"In my opinion, the descriptions of the severe famines at the time of Joseph (Genesis 41-47) reflect this period of aridity. The famine reported at the time of Joseph is probably another accurate fragment of climatic memory reflected in the early Biblical traditions. If this is correct, we may place the patriarchal age sometime in the third millennium B.C.E." (Ibid., 64)
References to "extraordinary memory on the part of the Biblical authors" (Ibid.) regarding ". . . memories of climatic change and of early geography [that] seem so accurate . . ." are not by Sauer and others ascribed to divine inspiration, but to an early written record of human, oral tradition. (Ibid.)  

Another uplifting article in the same issue of BAR concerns a pit into which Edomite cultic objects were thrown and purposely crushed with large rocks. If not the very action, at least this type of destruction of idolatrous objects in Canaan is associated with the reform of King Josiah of Judah (2 Kings 22-23; 2 Chronicles 34-35) in 621 B.C. (Rudolf Cohen and Yigal Yisrael, "Smashing the Idols," Biblical Archaeology Review, Vol. 22, No. 4, July/August 1996, pp. 40-51, 65.)  

Old Biblical Archaeology (as opposed to New Biblical Archaeology) is vibrant, conservative and encouraging. The efforts and life-long labors of William F. Albright, Nelson Glueck and others are being revalidated, though reluctantly in many cases (Sauer, 52.) The evidences of a universal flood found by Leonard Woolley are also being revalidated.  

"At Ur, Leonard Woolley discovered an almost 3-meter-thick sterile layer [of clay] that he originally considered evidence of the Flood, though he eventually abandoned that viewpoint because the level in question dated too early. But other flood deposits were later found at higher levels at several sites." (Ibid., 64. Molly Dewsnap, "The Ur Flood," Biblical Archaeology Review, Vol. 22, No. 4, July/August 1996, p. 56.)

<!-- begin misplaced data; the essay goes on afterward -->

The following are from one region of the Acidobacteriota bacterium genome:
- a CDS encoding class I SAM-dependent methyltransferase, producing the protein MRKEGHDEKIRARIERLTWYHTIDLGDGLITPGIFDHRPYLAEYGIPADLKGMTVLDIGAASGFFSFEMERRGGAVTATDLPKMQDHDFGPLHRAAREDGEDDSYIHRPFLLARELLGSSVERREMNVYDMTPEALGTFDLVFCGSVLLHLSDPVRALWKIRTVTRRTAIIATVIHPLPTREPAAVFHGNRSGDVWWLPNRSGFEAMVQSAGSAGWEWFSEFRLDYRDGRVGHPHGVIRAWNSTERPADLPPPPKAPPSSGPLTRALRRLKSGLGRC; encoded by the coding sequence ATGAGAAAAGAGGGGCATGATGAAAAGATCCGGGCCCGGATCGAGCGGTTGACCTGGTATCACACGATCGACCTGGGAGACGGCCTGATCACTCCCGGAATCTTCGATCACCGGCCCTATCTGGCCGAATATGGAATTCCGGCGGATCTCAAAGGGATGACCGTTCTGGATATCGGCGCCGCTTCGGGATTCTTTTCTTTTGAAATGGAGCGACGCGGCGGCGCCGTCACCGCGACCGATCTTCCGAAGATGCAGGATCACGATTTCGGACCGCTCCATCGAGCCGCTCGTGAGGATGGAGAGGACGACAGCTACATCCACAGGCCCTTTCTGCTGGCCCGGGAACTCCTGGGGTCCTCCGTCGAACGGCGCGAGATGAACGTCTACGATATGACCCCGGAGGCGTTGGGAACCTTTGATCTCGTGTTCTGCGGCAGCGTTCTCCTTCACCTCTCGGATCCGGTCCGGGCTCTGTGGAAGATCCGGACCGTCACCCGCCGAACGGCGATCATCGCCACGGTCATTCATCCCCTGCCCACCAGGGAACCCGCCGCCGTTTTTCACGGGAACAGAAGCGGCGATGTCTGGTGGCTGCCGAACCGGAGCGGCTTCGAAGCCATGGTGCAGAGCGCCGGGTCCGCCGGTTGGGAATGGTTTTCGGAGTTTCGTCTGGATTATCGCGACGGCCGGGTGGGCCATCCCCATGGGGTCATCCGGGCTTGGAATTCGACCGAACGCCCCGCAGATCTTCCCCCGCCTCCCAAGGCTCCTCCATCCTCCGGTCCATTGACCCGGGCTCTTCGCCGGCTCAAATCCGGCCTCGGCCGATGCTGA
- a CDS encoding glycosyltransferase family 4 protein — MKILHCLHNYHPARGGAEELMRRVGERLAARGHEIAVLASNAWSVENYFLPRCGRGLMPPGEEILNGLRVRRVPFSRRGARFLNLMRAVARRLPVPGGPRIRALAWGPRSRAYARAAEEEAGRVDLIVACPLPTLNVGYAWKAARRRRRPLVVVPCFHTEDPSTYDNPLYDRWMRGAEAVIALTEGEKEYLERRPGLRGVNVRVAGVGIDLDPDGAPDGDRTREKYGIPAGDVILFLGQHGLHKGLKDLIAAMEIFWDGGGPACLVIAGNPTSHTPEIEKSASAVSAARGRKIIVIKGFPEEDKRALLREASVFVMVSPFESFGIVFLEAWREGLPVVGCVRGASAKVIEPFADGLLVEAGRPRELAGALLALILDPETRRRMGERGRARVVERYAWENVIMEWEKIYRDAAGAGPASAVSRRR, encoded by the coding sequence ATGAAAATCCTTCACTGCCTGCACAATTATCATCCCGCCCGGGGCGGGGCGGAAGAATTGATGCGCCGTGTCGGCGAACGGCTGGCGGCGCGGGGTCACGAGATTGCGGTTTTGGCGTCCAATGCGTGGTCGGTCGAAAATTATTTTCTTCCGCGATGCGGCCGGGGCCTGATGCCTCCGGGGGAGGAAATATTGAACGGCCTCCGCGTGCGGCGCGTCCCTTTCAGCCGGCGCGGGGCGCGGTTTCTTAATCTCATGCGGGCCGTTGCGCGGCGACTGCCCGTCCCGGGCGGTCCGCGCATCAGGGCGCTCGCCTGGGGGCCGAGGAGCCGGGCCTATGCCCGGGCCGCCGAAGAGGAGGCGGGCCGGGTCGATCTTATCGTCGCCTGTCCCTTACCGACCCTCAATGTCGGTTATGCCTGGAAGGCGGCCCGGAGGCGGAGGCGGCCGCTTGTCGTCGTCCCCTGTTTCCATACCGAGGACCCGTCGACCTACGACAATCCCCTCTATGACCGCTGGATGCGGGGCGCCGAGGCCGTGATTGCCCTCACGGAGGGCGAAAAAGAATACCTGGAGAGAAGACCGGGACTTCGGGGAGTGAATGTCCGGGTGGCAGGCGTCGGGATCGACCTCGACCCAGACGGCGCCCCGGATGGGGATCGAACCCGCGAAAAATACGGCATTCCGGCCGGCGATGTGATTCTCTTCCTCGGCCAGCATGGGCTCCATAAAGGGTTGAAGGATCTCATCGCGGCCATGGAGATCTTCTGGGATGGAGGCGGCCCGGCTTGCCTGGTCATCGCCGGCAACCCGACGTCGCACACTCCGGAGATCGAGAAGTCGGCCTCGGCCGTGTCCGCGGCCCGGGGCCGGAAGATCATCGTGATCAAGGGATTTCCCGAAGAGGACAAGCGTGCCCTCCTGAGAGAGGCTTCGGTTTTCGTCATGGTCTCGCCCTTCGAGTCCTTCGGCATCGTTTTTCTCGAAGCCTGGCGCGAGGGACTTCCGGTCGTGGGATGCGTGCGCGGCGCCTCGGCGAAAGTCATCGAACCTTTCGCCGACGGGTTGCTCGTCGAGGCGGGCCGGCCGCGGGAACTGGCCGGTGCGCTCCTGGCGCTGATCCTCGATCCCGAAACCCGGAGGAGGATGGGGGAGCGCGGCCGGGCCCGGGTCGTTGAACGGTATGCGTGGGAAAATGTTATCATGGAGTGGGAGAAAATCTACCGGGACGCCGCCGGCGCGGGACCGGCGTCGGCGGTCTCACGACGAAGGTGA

In conclusion, archaeology is dependent upon interpretation. Hence, there is flawed archaeology because of flawed interpretation. There is, though, also more reliable archaeology owing to more reasonable interpretation. Doubtless there are archaeological discoveries about which little can be said with certainty, because of historical details that have escaped us. Additionally, the saga of "conservative Vs. liberal" that pervades politics and theology, affects archaeology, too.  

Often Bible archaeology contributes to the body of external evidence that serves to independently corroborate the Bible. Joseph P. Free's Archaeology and Bible History is one source of this type of evidence with which to fortify Christian faith. Biblical Archaeology Review publishes a mix of opposing articles that interpret archaeological discoveries in harmony with or antagonistic to the Bible. (Even authors who appear to favor the Bible with their interpretation of archaeological evidence, may not actually believe in a plenary, inerrant, inspired Bible. After he makes a good case for the discovery of the Pishon's dry riverbed, James Sauer, in closing his article writes: "I do not mean to imply that the early Biblical stories are literally true." (Sauer, 64.))  

Bible translations are reliable insofar as they are accurately translated from the original languages. Irrespective of the corruptness of a specific translation, we do not ordinarily despair. We are confident that by using a more reliable translation, or by analyzing the original languages for ourselves, that we can grasp the message that God intends mankind to have.  

Similarly, archaeological interpretations that do not appear to favor the Bible should not cause us to despair. For instance, a city may be unearthed which is subsequently designated as a biblical site at which a certain calamity occurred (e.g., Jericho). Through interpretation (often contrary to a previous interpretation), a date may be assigned to certain archaeological evidence that conflicts with the biblical record. In many cases, there may be doubt regarding the biblical identity of a site; several sites may compete for recognition as the biblical site (e.g., Mt. Sinai).  

Happily, biblical archaeology enhances understanding of biblical narratives. Archaeological evidence that can be analyzed with a high degree of certainty exonerates the Bible. Instances wherein archaeology appears to conflict with the Bible are often the result of questionable (liberal) archaeological interpretation or misrepresentation of Bible text. Archaeology in its purest form is an unfailing friend of the Bible. Christians have everything to gain and nothing to lose by an appeal to archaeology fairly exercised.